Why do liver cells regenerate
Liver renews itself from increased blood flow
The liver is one of the few human organs that regenerates completely within a few weeks if more than half of the organ is removed. The cause of this ability is so far poorly understood. As part of the Collaborative Research Center SFB 974, scientists from the German Diabetes Center (DDZ), together with scientists from Heinrich Heine University (HHU) and Düsseldorf University Hospital (UKD), were able to show for the first time that increased blood flow through the small vessels of the liver Releases signals from the cells of the blood vessels that promote the growth of the liver. The results were published in the current issue of the journal "Nature".
Identified major trigger for organ growth
The liver is one of the most important human organs. On the one hand, it is indispensable for the metabolism, detoxification of the blood and for a functioning immune system. On the other hand, the liver is the only organ that has the ability to completely regenerate its cell mass within a few weeks if more than half of the organ has been removed. The researchers led by Prof. Eckhard Lammert have found that it is the increased blood flow and the mechanical expansion of the blood vessels in the liver that give the liver signals to grow. The signals come from the cells of the blood vessels that respond to the mechanical stimulation. The publication is based on the finding, published in 2001, that blood vessels influence organs in their function and growth (Lammert et al., Science 2001).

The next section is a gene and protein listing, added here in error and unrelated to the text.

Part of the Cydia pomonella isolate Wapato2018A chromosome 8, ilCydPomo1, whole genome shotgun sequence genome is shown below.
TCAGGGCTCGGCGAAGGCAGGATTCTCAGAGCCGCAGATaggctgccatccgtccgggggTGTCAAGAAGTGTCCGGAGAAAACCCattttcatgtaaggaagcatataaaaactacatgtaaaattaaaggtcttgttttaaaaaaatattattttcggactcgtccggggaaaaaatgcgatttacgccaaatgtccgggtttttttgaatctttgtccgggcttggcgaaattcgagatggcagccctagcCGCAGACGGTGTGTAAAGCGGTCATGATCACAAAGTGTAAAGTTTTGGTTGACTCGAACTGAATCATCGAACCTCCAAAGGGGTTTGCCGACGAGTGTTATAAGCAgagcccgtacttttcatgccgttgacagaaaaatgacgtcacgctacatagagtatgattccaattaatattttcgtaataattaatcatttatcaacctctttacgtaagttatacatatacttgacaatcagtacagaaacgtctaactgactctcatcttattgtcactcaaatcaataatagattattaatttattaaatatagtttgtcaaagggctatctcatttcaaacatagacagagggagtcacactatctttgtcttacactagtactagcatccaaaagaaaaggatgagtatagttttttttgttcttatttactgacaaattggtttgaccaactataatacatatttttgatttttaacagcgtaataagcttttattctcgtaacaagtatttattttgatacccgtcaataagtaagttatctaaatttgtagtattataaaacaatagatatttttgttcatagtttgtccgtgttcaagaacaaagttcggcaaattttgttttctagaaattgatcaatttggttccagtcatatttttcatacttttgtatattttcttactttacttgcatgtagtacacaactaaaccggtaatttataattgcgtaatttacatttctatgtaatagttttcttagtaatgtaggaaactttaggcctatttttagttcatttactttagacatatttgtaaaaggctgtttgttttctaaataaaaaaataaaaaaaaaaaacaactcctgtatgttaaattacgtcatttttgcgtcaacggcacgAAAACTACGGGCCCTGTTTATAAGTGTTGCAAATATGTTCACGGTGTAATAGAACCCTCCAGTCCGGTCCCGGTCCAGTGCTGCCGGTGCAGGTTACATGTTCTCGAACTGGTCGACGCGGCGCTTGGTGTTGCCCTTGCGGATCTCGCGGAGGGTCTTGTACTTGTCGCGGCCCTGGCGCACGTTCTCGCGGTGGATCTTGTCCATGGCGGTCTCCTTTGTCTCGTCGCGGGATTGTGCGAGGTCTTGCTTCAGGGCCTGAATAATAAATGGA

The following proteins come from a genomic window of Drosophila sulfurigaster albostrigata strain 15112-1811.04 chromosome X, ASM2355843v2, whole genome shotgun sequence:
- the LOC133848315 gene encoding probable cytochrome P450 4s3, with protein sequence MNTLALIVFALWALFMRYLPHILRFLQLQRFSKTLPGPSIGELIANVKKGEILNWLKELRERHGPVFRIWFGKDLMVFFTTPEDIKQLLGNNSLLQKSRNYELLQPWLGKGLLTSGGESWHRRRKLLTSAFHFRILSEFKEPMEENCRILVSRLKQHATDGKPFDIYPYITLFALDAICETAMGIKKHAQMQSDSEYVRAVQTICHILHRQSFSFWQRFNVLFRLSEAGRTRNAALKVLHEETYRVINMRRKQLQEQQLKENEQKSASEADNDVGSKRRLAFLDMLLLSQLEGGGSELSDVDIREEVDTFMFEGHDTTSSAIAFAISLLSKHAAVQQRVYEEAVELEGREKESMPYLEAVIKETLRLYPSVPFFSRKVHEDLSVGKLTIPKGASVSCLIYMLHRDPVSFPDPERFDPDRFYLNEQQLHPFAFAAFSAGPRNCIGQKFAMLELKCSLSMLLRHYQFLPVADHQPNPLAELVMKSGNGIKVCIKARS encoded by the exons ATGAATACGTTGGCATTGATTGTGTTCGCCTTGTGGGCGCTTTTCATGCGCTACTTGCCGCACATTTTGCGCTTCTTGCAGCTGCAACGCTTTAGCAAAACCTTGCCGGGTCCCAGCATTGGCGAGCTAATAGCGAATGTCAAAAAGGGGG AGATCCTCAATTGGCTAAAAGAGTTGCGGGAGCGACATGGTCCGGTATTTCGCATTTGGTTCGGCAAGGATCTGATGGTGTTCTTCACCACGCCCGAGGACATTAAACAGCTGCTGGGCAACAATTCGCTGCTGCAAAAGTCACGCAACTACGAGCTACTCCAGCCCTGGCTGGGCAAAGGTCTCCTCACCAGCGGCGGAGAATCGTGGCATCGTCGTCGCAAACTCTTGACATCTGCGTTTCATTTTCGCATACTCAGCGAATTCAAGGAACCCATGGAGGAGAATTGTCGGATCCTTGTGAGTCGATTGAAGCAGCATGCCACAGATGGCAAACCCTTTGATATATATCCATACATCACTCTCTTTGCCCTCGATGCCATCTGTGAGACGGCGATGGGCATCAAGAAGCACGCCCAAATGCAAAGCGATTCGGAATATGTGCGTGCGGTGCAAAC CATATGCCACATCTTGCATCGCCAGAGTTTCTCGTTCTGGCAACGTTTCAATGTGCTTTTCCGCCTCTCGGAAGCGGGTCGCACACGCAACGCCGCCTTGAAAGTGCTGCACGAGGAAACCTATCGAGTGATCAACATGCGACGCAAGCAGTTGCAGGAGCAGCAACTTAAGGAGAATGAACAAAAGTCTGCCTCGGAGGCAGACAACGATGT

“In our study of the liver and its blood vessels, we identified an important trigger for organ growth. For the first time we were able to show that the blood flow and the expansion of blood vessels (vasodilation) release growth-promoting signals, ”explains Prof. Dr. Eckhard Lammert, Director of the Institute for Beta Cell Biology at the DDZ and Head of the Institute for Metabolic Physiology at HHU. "These exciting results could also be of importance in the future for the understanding and treatment of fatty liver diseases in obesity and diabetes," adds Prof. Michael Roden, Scientific Director and Director of the DDZ and Director of the Clinic for Endocrinology and Diabetology at the UKD. "The test results are of great importance for understanding the complex processes involved in liver regeneration and its disorders," emphasizes Prof. Dieter Häussinger, Director of the Clinic for Gastroenterology, Hepatology and Infectiology at the UKD and spokesman for the Collaborative Research Center 974.
The molecular causes of this organ renewal are the subject of a work published by Düsseldorf scientists in the journal "Nature" (Lorenz et al., Nature 2018). Specifically, the scientists were able to show that an increased blood flow through the liver leads to more growth signals being released and activated. One of these signals is the hepatocyte growth factor (HGF), which is particularly important for the growth and survival of liver cells. The endothelial cells of the blood vessels recognize the increased blood flow through the liver with the help of so-called integrins. These are cell surface proteins that connect the extracellular matrix with the cytoskeleton and are capable of other receptors, such as e.g. B. to activate the Vascular Endothelial Growth Factor Receptor-3 (VEGFR3).
The activation of the β1 integrin (a subunit of the integrins) by the increased blood flow leads to the fact that VEGFR3 is activated in endothelial cells and growth factors such as e.g. B. the HGF, activated and released. The latter induce the growth of the liver. As soon as the liver has grown to its normal size and new blood vessels have formed, a normal amount of blood flows through the liver again for each endothelial cell. This normal mechanical stimulation of the endothelial cells could explain why the liver stops growing. The scientists postulate that this molecular mechanism allows the liver to grow as soon as its organ size is reduced and then stops growing when it is restored.
Source: Press release from the German Diabetes Center (DDZ)
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